(DAW 978-0-7564-0456-7, $24.95, 454pp, hardcover, September 2007, jacket painting Luis Royo)
SF novel, first in the "Stratification" sequence and a prequel to the "Trade Pact Universe" trilogy, set in the era when the Clan was one of three alien races on the planet Cersi.
The author's website has a description and excerpt.
Amazon has the Publishers Weekly review: "Czerneda's world-building flair and fascinating characters set this intricate story well above most SF series prequels."
Carolyn Cushman reviews the book in the September issue of Locus Magazine: "...the convoluted culture of Cersi's three species is a fascinating mystery on its own, its origins and workings only hinted at in this first volume in what promises to be a striking series."
Draper, Jessica :
(Zarahemla Books 978-0-978971-4-0, $14.95, 175pp, trade paperback, August 2007)
Mormon cyberpunk novel about FBI agents in pursuit of a cyber-terrorist called Gideon.
The publisher's site has this page with the back cover description and ordering information. "Hunting Gideon is a near-future cyberpunk novel with an optimistic Mormon twist. Incorporating elements from the hard-boiled detective novel, film noir, and postmodernist prose, much of the novel's action takes place online in cyberspace, blurring the border between actual and virtual reality."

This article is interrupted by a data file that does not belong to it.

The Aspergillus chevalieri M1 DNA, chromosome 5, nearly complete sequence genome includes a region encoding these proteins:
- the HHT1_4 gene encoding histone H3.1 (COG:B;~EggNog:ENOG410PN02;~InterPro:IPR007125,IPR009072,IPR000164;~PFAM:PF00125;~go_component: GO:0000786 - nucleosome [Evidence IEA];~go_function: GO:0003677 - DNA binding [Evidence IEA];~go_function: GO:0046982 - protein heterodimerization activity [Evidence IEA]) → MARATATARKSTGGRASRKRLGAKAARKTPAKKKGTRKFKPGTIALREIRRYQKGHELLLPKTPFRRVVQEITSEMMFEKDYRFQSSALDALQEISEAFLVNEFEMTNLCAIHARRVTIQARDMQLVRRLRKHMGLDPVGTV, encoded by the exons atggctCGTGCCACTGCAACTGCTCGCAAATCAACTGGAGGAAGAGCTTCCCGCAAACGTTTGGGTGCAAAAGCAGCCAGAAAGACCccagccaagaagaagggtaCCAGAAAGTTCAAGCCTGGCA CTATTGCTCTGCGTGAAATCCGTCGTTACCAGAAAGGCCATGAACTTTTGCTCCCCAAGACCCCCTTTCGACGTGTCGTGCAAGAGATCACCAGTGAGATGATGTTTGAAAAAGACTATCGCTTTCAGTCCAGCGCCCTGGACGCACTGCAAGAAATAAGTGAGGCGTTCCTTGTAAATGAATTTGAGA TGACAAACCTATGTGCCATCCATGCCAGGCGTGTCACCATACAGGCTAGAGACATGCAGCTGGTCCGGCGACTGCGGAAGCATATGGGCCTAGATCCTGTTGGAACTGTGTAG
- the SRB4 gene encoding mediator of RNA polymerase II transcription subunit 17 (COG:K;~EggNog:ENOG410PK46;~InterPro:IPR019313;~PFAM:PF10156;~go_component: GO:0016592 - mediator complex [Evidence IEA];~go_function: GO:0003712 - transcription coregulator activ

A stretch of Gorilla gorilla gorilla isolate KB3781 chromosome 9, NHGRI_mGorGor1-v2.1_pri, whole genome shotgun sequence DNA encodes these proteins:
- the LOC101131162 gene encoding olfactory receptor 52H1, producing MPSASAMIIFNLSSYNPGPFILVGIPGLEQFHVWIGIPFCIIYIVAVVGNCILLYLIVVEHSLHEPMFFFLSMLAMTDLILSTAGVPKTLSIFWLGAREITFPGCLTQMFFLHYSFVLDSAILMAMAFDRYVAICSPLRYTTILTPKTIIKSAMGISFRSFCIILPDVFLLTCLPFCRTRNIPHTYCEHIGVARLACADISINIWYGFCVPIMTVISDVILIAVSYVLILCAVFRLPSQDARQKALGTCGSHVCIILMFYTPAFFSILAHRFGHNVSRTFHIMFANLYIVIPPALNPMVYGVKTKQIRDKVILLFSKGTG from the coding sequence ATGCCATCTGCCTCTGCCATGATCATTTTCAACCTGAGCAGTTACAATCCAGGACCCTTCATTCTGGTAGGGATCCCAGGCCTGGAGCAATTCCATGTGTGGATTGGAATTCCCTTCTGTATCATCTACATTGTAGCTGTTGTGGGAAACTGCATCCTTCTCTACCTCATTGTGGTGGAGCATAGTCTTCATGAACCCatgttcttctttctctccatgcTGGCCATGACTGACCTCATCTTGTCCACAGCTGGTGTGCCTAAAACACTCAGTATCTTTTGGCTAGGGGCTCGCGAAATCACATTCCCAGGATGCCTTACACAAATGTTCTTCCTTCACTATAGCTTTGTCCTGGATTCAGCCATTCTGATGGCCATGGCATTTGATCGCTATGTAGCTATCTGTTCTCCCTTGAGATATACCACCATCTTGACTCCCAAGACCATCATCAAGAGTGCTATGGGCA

Amazon also has the book description.
Golemon, David Lynn :
Legend: An Event Group Adventure
(St. Martin's/Thomas Dunne Books 0-312-35263-8, $24.95, 339pp, hardcover, August 2007, jacket illustration Larry Rostant)
SF thriller, second in the "Event Group" series following Event (2006), about a secret US government agency. This volume concerns the disappearance of the US president's daughter that's somehow tied to Pizarro's 1534 search for El Dorado and Custer's last stand in 1876.
The publisher's site has this description and an excerpt.
Don D'Ammassa reviews the book on his site (scroll down): "It's an adventure story, with moderately well developed tension, considerably more interesting than its predecessor. ... I don't think this one is likely to make it to the bestseller lists but the improvement from the first novel is considerably and shows a trend in the right direction."
Amazon has the Publishers Weekly review, which, in contrast, concludes "A shortage of well-developed characters and plausible scientific speculation, however, makes this a less satisfying adventure than its predecessor."
Hiter, Shirley :
(Infinity Publishing.com 0-7414-3177-7, $18.95, 351pp, trade paperback, June 2006)
Fantasy novel about Belina Paillin, who is chosen by the Creator to save her world from destruction.
The publisher is Infinity Publishing.com.
The author is http://www.myspace.com/storygirl70.
Amazon has the complete back cover description.
Jarpe, Matthew :